Late Friday afternoon, as lurid reports emerged featuring audio of GOP presidential nominee Donald Trump’s self-described sexual indiscretions and misogyny, calls went out to Utah’s top republican leaders. They were all asking versions of the same question: “Will you still be supporting and/or voting for Trump?” In a state where conservative, family values now seem unavoidably at odds with those of a seventy-year-old multi-millionaire running for the highest elected office in the nation.
Just the week before, former Utah Governor Jon Huntsman Jr. had issued an endorsement of the Trump-Pence ticket, a move seen by many to be a pay-back posture and homage to the Republican Party machine.
It didn’t last long.
Huntsman was the among the first of several Utah politicians to abandon the seldom-scripted star of NBC’s “The Apprentice,” a weekly “reality-based” television show which was beamed into American living rooms for several seasons. The Apprentice ultimately served to manufacture a positive and successful image for Trump that evolved from one that included several bankruptcies and entrepreneurial failures in real estate, casino, and product development.
“The time has come for Governor Pence to lead the ticket,” Huntsman told the Salt Lake Tribune one of the first public comments made about Trump’s lewd remarks, recorded in 2005. At the time, Trump was speaking with Access Hollywood’s host, Billy Bush.
Feeling the pressure to distance themselves from a candidate becoming increasingly dangerous for Republican ballots nationwide, a trend began. National Governors Association president and Utah Governor Gary Herbert followed with a statement via Twitter, “Donald Trump’s statements are beyond offensive & despicable,” and continued, “While I cannot vote for Hillary Clinton, I will not vote for Trump.” Herbert has previously said that he was voting for Indiana Governor Mike Pence and that “Donald Trump comes along with the package.”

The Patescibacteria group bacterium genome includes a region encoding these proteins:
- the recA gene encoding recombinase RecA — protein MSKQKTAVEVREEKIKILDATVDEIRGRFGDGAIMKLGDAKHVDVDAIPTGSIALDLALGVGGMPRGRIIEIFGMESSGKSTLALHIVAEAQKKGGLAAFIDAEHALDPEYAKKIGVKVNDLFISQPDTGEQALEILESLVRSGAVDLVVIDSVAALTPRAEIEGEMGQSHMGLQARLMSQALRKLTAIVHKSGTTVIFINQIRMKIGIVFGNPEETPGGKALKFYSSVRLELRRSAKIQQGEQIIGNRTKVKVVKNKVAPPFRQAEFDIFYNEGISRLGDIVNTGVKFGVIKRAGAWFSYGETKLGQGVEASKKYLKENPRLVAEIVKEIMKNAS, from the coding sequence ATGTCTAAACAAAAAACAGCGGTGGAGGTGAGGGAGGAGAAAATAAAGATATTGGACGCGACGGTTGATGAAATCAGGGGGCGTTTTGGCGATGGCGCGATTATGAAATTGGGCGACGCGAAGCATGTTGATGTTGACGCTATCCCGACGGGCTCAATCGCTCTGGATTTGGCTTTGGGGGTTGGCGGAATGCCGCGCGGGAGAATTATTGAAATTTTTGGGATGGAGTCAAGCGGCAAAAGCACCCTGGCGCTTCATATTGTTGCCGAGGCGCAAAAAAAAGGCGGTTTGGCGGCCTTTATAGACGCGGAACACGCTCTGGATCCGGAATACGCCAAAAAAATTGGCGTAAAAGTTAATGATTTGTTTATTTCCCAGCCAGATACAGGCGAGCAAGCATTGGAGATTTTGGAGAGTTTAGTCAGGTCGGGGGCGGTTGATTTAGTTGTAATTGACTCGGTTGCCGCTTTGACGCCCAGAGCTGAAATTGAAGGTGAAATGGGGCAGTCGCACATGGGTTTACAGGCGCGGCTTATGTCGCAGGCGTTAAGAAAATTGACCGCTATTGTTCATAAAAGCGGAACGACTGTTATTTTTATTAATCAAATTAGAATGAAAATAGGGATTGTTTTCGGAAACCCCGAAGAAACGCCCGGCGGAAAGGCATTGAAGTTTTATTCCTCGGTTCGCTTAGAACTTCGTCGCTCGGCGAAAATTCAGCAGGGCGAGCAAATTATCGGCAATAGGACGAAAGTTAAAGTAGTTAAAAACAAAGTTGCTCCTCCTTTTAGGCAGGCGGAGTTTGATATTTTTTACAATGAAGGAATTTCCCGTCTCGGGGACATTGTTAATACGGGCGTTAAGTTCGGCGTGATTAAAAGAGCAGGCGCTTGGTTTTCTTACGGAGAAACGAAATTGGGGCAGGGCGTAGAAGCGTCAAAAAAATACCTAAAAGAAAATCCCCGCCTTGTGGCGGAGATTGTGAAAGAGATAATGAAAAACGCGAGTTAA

As social media began to erupt, CNN’s Don Lemon reached U.S. House Rep Jason Chaffetz by telephone and asked if the Utah congressman thought that Donald Trump could win now. “I just don’t know,” Chaffetz stammered. “As offended as I am and my wife is… and I hope that my 15-year-old daughter doesn’t read or see any of that stuff… but I’ve got to tell you that I’m out, I’m no longer endorsing [Trump]. I just can’t do that.”
Caught between a conservative culture with a moral, ethical bias and a political party that had given their endorsement to a free-wheeling showman and dealmaker from Queens, Utah’s Republican political establishment, led by Senator Mike Lee, had gone to their national convention in July supporting Senator Ted Cruz. Convention rules were applied to quickly change their votes to fall behind loyalists gathering momentum for Trump, allowing him to emerge from the primaries and a national convention with the GOP nomination. Utah voters immediately recoiled but in the months to follow, they gradually warmed to the new nominee.
On Friday however, the tides changed.
The Speaker of Utah’s House of Representatives, Greg Hughes (Republican, Draper) had been among the first to enthusiastically endorse Trump, arranging fundraising meet-and-greet opportunities and an appearance in Utah’s House chamber by Donald Trump Jr. So without an official condemnation statement, Hughes late Friday afternoon said, “To say I am disappointed would be a gross understatement. I share the same questions and concerns that the rest of this country has,” Hughes continued, “In the coming debate, there will undoubtedly be questions about what we learned today. My hope is that there will be a sincere apology and an accounting for these statements.”
Donald Trump did issue an apology that was termed “defiant” by news organizations and included an effort to compare his misdeeds to those of Bill Clinton, which Trump described as “much worse.” This prompted an observation in social media that asked Twitter to halt their consideration of the nation’s highest office and realize that Trump’s behavior would be cause for dismissal for any other job.
As of the time of publication, the only member of the Utah delegation not to make a formal condemnation of Trump’s actions was Representative Rob Bishop (Republican – Ogden, Logan, Park City). Bishop endorsed Trump in July. Senator Orrin Hatch (Republican) has condemned Trump’s statements, but fell short of pulling his support.